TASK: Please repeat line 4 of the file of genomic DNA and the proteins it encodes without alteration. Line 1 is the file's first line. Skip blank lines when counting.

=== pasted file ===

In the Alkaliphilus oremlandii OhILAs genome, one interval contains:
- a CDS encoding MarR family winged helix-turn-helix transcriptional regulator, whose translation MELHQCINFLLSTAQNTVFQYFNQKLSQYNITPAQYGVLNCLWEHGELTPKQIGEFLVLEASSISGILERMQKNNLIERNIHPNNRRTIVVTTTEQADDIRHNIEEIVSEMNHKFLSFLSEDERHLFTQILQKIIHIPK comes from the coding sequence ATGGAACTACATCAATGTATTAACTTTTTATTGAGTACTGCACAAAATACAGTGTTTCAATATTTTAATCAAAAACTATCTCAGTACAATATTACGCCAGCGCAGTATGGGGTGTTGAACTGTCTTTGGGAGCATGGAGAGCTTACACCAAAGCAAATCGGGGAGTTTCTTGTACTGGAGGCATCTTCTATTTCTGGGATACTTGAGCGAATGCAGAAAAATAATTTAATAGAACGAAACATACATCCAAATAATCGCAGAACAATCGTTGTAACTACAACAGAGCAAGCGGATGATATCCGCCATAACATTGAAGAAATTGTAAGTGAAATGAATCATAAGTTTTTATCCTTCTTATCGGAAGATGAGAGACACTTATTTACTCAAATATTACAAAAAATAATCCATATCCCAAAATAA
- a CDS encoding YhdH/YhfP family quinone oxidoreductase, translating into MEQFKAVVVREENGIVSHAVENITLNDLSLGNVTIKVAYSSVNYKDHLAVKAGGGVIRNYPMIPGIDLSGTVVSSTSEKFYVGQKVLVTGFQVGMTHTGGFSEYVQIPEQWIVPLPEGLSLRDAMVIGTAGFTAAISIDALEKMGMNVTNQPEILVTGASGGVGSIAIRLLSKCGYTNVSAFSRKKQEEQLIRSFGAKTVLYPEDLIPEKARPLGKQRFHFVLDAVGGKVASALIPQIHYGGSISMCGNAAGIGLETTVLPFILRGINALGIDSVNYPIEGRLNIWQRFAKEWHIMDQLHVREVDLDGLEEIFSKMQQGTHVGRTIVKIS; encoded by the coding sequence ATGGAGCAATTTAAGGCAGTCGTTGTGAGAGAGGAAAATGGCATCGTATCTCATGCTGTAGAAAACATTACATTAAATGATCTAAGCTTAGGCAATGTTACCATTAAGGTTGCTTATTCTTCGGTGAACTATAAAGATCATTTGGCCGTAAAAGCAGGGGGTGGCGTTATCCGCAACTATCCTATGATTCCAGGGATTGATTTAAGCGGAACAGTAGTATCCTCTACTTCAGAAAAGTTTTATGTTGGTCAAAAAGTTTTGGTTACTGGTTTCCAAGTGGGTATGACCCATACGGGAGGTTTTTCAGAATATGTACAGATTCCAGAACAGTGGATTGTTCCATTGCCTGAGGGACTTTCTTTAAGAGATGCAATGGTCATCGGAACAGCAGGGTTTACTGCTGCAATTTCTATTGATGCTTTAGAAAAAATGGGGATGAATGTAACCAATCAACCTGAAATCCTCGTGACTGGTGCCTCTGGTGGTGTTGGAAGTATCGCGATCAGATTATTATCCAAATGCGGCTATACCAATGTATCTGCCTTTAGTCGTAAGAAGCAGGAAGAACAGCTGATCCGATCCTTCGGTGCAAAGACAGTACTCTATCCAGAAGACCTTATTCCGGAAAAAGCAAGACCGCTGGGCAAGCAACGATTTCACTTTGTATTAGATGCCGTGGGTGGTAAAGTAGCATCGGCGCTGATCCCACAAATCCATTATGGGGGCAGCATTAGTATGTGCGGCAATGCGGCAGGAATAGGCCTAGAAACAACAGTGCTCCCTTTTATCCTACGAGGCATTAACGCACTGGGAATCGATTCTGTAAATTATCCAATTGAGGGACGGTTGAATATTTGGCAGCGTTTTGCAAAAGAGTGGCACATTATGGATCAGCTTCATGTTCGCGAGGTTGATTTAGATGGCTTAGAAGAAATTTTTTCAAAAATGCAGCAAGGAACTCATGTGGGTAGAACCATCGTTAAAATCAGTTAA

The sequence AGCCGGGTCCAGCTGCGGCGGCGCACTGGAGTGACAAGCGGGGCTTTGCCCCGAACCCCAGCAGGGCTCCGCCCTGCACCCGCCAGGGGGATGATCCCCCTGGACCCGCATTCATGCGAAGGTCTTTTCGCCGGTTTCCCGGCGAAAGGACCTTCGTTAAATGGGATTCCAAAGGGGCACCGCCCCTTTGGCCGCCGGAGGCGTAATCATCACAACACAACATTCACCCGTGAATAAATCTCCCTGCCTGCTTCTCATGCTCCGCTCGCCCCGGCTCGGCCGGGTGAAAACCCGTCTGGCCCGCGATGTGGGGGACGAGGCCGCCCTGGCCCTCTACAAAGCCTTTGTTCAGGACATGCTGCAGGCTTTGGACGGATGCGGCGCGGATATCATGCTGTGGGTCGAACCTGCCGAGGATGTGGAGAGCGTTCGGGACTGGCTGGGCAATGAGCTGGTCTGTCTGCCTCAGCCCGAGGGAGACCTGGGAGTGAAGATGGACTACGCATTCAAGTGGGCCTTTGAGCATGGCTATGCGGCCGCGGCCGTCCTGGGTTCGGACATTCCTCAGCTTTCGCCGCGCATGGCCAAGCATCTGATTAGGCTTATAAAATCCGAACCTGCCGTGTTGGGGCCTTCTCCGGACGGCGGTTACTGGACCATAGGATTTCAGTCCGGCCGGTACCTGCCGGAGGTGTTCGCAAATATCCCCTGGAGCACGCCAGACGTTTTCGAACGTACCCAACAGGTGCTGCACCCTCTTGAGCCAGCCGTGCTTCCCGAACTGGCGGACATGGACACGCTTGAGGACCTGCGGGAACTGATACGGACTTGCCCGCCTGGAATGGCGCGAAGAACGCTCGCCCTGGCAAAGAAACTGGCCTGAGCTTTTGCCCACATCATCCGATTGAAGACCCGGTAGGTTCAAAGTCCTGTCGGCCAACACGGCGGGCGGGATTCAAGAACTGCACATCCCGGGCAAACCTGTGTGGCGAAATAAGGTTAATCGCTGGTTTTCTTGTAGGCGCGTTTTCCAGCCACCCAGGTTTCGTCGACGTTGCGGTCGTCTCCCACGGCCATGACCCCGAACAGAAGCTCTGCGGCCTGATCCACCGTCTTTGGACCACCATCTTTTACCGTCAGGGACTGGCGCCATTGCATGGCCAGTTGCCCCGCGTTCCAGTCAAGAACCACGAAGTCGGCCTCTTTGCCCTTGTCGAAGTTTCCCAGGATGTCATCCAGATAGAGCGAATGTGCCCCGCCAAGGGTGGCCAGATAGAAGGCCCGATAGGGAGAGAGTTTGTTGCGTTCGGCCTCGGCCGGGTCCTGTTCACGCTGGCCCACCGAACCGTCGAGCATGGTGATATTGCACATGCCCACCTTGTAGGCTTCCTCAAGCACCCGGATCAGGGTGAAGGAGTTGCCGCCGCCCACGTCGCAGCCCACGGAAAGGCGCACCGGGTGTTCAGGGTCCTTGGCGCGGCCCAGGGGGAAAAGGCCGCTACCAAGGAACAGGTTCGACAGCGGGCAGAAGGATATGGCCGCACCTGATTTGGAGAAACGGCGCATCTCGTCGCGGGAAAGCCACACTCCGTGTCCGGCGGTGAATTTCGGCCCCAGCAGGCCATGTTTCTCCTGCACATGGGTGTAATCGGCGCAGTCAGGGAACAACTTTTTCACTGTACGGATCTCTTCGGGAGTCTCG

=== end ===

The sequence AGCCGGGTCCAGCTGCGGCGGCGCACTGGAGTGACAAGCGGGGCTTTGCCCCGAACCCCAGCAGGGCTCCGCCCTGCACCCGCCAGGGGGATGATCCCCCTGGACCCGCATTCATGCGAAGGTCTTTTCGCCGGTTTCCCGGCGAAAGGACCTTCGTTAAATGGGATTCCAAAGGGGCACCGCCCCTTTGGCCGCCGGAGGCGTAATCATCACAACACAACATTCACCCGTGAATAAATCTCCCTGCCTGCTTCTCATGCTCCGCTCGCCCCGGCTCGGCCGGGTGAAAACCCGTCTGGCCCGCGATGTGGGGGACGAGGCCGCCCTGGCCCTCTACAAAGCCTTTGTTCAGGACATGCTGCAGGCTTTGGACGGATGCGGCGCGGATATCATGCTGTGGGTCGAACCTGCCGAGGATGTGGAGAGCGTTCGGGACTGGCTGGGCAATGAGCTGGTCTGTCTGCCTCAGCCCGAGGGAGACCTGGGAGTGAAGATGGACTACGCATTCAAGTGGGCCTTTGAGCATGGCTATGCGGCCGCGGCCGTCCTGGGTTCGGACATTCCTCAGCTTTCGCCGCGCATGGCCAAGCATCTGATTAGGCTTATAAAATCCGAACCTGCCGTGTTGGGGCCTTCTCCGGACGGCGGTTACTGGACCATAGGATTTCAGTCCGGCCGGTACCTGCCGGAGGTGTTCGCAAATATCCCCTGGAGCACGCCAGACGTTTTCGAACGTACCCAACAGGTGCTGCACCCTCTTGAGCCAGCCGTGCTTCCCGAACTGGCGGACATGGACACGCTTGAGGACCTGCGGGAACTGATACGGACTTGCCCGCCTGGAATGGCGCGAAGAACGCTCGCCCTGGCAAAGAAACTGGCCTGAGCTTTTGCCCACATCATCCGATTGAAGACCCGGTAGGTTCAAAGTCCTGTCGGCCAACACGGCGGGCGGGATTCAAGAACTGCACATCCCGGGCAAACCTGTGTGGCGAAATAAGGTTAATCGCTGGTTTTCTTGTAGGCGCGTTTTCCAGCCACCCAGGTTTCGTCGACGTTGCGGTCGTCTCCCACGGCCATGACCCCGAACAGAAGCTCTGCGGCCTGATCCACCGTCTTTGGACCACCATCTTTTACCGTCAGGGACTGGCGCCATTGCATGGCCAGTTGCCCCGCGTTCCAGTCAAGAACCACGAAGTCGGCCTCTTTGCCCTTGTCGAAGTTTCCCAGGATGTCATCCAGATAGAGCGAATGTGCCCCGCCAAGGGTGGCCAGATAGAAGGCCCGATAGGGAGAGAGTTTGTTGCGTTCGGCCTCGGCCGGGTCCTGTTCACGCTGGCCCACCGAACCGTCGAGCATGGTGATATTGCACATGCCCACCTTGTAGGCTTCCTCAAGCACCCGGATCAGGGTGAAGGAGTTGCCGCCGCCCACGTCGCAGCCCACGGAAAGGCGCACCGGGTGTTCAGGGTCCTTGGCGCGGCCCAGGGGGAAAAGGCCGCTACCAAGGAACAGGTTCGACAGCGGGCAGAAGGATATGGCCGCACCTGATTTGGAGAAACGGCGCATCTCGTCGCGGGAAAGCCACACTCCGTGTCCGGCGGTGAATTTCGGCCCCAGCAGGCCATGTTTCTCCTGCACATGGGTGTAATCGGCGCAGTCAGGGAACAACTTTTTCACTGTACGGATCTCTTCGGGAGTCTCG